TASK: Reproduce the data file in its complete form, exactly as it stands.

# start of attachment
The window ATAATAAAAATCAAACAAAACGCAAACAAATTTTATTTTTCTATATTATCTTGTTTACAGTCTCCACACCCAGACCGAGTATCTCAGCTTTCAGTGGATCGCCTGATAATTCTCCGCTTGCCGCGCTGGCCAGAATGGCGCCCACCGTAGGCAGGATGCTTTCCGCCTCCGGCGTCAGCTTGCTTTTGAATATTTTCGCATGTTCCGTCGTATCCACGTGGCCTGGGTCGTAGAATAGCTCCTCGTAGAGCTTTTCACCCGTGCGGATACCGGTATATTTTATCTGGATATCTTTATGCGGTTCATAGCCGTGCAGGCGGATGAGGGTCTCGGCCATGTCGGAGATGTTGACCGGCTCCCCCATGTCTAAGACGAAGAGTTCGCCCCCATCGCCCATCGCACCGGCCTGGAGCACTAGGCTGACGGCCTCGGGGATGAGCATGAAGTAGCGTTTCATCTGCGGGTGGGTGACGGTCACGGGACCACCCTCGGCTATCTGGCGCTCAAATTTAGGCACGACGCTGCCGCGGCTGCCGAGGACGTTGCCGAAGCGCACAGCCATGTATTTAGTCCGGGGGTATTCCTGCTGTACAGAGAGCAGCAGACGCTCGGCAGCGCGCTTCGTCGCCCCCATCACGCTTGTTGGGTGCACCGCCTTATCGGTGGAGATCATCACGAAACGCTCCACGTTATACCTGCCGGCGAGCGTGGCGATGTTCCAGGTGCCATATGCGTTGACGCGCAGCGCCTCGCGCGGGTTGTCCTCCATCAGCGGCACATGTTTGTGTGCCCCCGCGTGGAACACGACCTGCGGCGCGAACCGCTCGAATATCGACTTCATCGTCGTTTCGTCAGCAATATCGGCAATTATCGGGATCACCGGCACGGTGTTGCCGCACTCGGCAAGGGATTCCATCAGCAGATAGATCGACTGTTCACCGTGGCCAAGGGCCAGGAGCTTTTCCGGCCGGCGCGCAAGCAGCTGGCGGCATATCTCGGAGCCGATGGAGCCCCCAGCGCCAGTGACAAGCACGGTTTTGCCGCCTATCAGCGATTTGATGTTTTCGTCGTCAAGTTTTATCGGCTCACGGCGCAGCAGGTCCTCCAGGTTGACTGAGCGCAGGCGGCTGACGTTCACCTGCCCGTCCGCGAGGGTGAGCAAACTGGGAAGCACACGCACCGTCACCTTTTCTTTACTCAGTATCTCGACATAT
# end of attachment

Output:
The window ATAATAAAAATCAAACAAAACGCAAACAAATTTTATTTTTCTATATTATCTTGTTTACAGTCTCCACACCCAGACCGAGTATCTCAGCTTTCAGTGGATCGCCTGATAATTCTCCGCTTGCCGCGCTGGCCAGAATGGCGCCCACCGTAGGCAGGATGCTTTCCGCCTCCGGCGTCAGCTTGCTTTTGAATATTTTCGCATGTTCCGTCGTATCCACGTGGCCTGGGTCGTAGAATAGCTCCTCGTAGAGCTTTTCACCCGTGCGGATACCGGTATATTTTATCTGGATATCTTTATGCGGTTCATAGCCGTGCAGGCGGATGAGGGTCTCGGCCATGTCGGAGATGTTGACCGGCTCCCCCATGTCTAAGACGAAGAGTTCGCCCCCATCGCCCATCGCACCGGCCTGGAGCACTAGGCTGACGGCCTCGGGGATGAGCATGAAGTAGCGTTTCATCTGCGGGTGGGTGACGGTCACGGGACCACCCTCGGCTATCTGGCGCTCAAATTTAGGCACGACGCTGCCGCGGCTGCCGAGGACGTTGCCGAAGCGCACAGCCATGTATTTAGTCCGGGGGTATTCCTGCTGTACAGAGAGCAGCAGACGCTCGGCAGCGCGCTTCGTCGCCCCCATCACGCTTGTTGGGTGCACCGCCTTATCGGTGGAGATCATCACGAAACGCTCCACGTTATACCTGCCGGCGAGCGTGGCGATGTTCCAGGTGCCATATGCGTTGACGCGCAGCGCCTCGCGCGGGTTGTCCTCCATCAGCGGCACATGTTTGTGTGCCCCCGCGTGGAACACGACCTGCGGCGCGAACCGCTCGAATATCGACTTCATCGTCGTTTCGTCAGCAATATCGGCAATTATCGGGATCACCGGCACGGTGTTGCCGCACTCGGCAAGGGATTCCATCAGCAGATAGATCGACTGTTCACCGTGGCCAAGGGCCAGGAGCTTTTCCGGCCGGCGCGCAAGCAGCTGGCGGCATATCTCGGAGCCGATGGAGCCCCCAGCGCCAGTGACAAGCACGGTTTTGCCGCCTATCAGCGATTTGATGTTTTCGTCGTCAAGTTTTATCGGCTCACGGCGCAGCAGGTCCTCCAGGTTGACTGAGCGCAGGCGGCTGACGTTCACCTGCCCGTCCGCGAGGGTGAGCAAACTGGGAAGCACACGCACCGTCACCTTTTCTTTACTCAGTATCTCGACATAT